> to hardest case, speaking as narrowly as possible while being fully accurate at
> each step.

Have you studied Gödel's work? :-P

/be
Comment 9 Brendan Eich [:brendan] 2011-02-03 11:26:25 PST
+1 on comment 7.

/be
Comment 10 Nicholas Nethercote [:njn] 2011-02-03 15:36:29 PST
I agree with Waldo, and I was going to change it to say (roughly) "in isolation, a Shape represents a property and contains its id, attrs, flags, etc;  but in the property tree it represents more..."
Comment 11 Jeff Walden [:Waldo] (remove +bmo to email) 2011-02-03 17:49:46 PST
(In reply to comment #8)
> Something seems garbled there.

It's just two different sub-quotes whose combined sentiment I was subdividing.  Perhaps I underquoted, although I think dmandelin/njn basically understood what I was saying.

> > At the highest and simplest level of meaning, the statement is correct
> > and not incomplete, and it contradicts no subsequent elaboration.
> 
> Then why is the name Shape and not Property? There's something missing.

Property seems like a fine name to me.  Heck, you could have that thing be Property and have it inherit the tree-related functionality from PropertyTree, for slight separation of abstractions.  But the name JSProperty for confusion is a reasonable counter-argument, and it's all bikeshedding regardless, so it's hardly been atop the list of things I've wanted to say anything about.  (Although: Shape versus Shape::shape must eventually be fixed in *some* way.)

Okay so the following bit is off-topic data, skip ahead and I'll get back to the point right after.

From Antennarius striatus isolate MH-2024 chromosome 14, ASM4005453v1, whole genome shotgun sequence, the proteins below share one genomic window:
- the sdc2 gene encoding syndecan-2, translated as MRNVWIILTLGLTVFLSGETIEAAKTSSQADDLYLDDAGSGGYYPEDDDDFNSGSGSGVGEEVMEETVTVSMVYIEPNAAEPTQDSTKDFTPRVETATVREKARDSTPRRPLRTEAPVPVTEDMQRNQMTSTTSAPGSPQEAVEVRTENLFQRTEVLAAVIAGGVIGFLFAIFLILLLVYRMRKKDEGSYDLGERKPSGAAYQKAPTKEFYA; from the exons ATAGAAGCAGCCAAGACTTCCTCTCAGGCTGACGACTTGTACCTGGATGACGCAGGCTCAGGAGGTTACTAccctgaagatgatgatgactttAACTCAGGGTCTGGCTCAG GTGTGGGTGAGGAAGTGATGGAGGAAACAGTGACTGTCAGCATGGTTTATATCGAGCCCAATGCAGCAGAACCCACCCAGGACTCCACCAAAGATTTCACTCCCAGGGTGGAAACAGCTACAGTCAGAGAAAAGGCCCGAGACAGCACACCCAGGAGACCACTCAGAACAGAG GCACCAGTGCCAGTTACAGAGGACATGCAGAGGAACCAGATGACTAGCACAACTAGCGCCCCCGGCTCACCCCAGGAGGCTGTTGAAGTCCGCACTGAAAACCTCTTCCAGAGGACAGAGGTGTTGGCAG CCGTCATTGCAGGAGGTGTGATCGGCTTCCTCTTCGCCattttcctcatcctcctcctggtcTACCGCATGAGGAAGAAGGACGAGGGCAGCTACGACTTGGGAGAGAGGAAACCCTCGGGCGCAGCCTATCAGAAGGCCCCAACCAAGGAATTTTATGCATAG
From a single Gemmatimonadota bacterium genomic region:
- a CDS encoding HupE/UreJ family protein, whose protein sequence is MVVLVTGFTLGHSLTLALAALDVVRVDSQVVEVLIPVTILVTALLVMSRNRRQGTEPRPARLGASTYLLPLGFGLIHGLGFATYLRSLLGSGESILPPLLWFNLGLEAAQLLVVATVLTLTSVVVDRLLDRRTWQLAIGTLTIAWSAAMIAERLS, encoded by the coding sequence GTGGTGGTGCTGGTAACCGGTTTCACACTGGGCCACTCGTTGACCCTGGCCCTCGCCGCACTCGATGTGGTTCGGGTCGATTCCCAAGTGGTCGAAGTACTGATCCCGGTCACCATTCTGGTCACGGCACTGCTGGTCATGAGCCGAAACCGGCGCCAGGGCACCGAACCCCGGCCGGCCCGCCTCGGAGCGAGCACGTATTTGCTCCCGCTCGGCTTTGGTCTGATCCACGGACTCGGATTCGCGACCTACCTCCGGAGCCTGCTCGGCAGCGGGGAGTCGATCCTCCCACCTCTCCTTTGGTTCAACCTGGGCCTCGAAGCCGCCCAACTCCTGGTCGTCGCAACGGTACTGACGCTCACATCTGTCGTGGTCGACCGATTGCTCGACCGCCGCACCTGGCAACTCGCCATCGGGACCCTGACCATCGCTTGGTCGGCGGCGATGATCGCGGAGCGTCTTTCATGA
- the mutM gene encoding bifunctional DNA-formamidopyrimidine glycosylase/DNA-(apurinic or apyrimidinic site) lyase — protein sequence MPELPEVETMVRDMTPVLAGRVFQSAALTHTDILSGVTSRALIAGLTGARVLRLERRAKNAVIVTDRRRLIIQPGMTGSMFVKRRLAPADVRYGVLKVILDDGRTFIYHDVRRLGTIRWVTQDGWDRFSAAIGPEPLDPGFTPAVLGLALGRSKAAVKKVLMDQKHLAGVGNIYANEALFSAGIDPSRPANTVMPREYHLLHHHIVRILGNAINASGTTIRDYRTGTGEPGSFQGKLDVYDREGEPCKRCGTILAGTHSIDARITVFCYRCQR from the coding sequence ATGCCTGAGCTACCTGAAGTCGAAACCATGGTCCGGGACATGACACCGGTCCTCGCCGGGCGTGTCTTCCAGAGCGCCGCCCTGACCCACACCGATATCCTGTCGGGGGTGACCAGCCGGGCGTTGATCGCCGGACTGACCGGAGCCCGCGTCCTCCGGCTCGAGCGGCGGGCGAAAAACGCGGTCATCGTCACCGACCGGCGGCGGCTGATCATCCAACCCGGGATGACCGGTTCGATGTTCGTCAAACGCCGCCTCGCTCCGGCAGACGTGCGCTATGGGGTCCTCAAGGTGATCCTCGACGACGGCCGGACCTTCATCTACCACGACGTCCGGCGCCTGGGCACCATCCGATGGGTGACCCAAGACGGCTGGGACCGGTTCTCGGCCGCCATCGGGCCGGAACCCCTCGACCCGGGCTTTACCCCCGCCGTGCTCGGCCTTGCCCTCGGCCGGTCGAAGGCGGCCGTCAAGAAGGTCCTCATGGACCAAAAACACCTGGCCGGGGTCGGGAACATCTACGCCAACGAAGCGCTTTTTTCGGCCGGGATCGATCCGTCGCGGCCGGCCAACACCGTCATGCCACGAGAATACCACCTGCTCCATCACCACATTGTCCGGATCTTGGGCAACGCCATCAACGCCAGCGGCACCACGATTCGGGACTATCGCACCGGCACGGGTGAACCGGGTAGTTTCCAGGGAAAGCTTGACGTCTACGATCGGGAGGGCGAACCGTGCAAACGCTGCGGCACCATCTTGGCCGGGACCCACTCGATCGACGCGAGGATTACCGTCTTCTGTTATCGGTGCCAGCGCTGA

> Only if they are same-compartment. This is not a tutorial for a beginner or an
> ES5 reader who thinks there is only one global object. This is a comment for
> SpiderMonkey engine hackers.

Fine, {a:1,b:2} and {a:3,b:4} in the same script then.  It is useful and illustrative to say that two simple object literals will share portions of the property tree, because it's the most "obvious" case where sharing can be done, even without knowing anything about the idea of property trees or whatever, just about the possibility of sharing object layout.

I disagree about the comment not being for beginners, at least as concerns beginning SpiderMonkey engine hackers.  We need more of them!  I'm confident we can write well enough to not sacrifice approachability while serving our needs.

Regarding compartments specifically, I'd say you deal with that in an offhand reference -- at the far end -- that Shapes are located in compartments, or zones, or wherever, or soon will be.  That really says it all as far as compartment-related concerns specifically about the Shape concept go.  (We could use a comment for compartments, too, to address compartments in detail.)